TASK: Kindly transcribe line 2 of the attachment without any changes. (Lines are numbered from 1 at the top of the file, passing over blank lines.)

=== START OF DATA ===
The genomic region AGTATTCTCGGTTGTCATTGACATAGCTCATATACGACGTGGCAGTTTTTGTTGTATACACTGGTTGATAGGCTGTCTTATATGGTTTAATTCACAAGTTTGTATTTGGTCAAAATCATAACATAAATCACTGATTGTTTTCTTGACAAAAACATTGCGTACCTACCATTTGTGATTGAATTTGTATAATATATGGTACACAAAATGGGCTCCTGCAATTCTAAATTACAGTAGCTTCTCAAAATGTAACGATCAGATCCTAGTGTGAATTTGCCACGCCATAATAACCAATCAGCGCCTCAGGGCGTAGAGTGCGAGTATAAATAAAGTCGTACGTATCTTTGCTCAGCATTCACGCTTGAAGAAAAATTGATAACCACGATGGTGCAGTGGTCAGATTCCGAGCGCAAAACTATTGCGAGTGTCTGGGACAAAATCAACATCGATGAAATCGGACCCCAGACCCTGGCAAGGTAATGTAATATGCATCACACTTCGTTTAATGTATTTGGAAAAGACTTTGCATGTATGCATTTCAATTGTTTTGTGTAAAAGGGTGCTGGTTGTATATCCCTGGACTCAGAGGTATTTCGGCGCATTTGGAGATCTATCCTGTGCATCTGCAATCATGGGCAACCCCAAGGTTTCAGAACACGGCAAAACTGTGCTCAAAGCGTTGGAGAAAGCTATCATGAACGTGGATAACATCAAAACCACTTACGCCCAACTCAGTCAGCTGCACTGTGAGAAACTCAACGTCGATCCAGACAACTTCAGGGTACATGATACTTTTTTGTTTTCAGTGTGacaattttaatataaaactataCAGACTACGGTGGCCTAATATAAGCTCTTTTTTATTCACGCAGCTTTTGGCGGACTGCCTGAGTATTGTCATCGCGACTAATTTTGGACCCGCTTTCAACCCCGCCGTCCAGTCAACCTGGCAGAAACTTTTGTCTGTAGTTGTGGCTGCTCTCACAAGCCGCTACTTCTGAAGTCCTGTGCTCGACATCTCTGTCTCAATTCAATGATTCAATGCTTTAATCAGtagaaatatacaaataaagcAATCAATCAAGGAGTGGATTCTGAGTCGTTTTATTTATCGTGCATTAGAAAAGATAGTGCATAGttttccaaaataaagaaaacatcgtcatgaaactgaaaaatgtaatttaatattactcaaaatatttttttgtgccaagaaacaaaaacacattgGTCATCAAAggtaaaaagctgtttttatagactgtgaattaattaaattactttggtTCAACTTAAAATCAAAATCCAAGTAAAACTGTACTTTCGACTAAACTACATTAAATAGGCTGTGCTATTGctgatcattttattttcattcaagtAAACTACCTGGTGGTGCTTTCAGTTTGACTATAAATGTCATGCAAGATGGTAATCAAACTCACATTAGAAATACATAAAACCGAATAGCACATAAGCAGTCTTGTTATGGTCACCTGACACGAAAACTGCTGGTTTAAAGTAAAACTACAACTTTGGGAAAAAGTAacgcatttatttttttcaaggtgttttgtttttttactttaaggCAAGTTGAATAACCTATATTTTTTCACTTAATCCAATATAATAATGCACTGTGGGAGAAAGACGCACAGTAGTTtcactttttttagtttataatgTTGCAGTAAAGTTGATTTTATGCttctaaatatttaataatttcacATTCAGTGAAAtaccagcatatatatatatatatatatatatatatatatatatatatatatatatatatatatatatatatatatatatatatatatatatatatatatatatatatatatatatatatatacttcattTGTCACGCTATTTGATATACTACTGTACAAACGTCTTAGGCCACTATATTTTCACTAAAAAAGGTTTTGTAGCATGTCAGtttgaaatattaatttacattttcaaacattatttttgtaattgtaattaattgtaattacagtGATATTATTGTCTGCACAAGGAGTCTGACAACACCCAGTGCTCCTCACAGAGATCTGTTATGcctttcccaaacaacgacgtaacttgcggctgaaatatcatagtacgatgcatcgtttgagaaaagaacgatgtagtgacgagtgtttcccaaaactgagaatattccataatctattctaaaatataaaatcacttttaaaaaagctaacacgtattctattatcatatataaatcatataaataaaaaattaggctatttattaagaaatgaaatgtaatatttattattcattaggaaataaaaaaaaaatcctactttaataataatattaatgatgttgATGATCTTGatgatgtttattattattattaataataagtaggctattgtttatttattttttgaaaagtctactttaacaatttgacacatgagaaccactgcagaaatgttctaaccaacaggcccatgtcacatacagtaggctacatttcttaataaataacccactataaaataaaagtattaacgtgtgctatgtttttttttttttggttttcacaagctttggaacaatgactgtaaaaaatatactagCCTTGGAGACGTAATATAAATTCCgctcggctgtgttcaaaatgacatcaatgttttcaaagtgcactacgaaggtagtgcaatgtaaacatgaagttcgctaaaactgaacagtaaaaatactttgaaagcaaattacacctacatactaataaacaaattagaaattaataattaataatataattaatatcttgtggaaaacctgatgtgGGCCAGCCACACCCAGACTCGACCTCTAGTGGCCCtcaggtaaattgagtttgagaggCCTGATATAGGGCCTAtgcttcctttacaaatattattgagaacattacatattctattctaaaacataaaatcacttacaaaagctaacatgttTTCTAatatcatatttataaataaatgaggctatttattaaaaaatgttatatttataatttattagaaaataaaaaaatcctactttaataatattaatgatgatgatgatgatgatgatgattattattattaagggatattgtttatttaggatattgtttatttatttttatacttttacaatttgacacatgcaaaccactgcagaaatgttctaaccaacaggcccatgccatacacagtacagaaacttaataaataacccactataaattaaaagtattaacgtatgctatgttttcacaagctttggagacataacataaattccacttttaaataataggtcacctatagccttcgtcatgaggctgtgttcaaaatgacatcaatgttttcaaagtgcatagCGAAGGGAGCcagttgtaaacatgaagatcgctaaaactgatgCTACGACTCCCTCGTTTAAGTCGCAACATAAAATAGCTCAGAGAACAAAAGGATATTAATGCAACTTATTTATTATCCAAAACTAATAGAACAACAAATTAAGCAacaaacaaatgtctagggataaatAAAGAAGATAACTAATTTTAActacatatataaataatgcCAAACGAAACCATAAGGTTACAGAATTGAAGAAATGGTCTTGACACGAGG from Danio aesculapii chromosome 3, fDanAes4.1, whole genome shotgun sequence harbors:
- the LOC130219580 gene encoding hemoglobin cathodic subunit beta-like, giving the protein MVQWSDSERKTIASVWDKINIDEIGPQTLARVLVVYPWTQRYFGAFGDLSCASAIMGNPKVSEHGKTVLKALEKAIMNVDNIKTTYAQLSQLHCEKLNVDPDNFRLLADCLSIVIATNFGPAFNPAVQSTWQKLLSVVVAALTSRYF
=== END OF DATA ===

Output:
- the LOC130219580 gene encoding hemoglobin cathodic subunit beta-like, giving the protein MVQWSDSERKTIASVWDKINIDEIGPQTLARVLVVYPWTQRYFGAFGDLSCASAIMGNPKVSEHGKTVLKALEKAIMNVDNIKTTYAQLSQLHCEKLNVDPDNFRLLADCLSIVIATNFGPAFNPAVQSTWQKLLSVVVAALTSRYF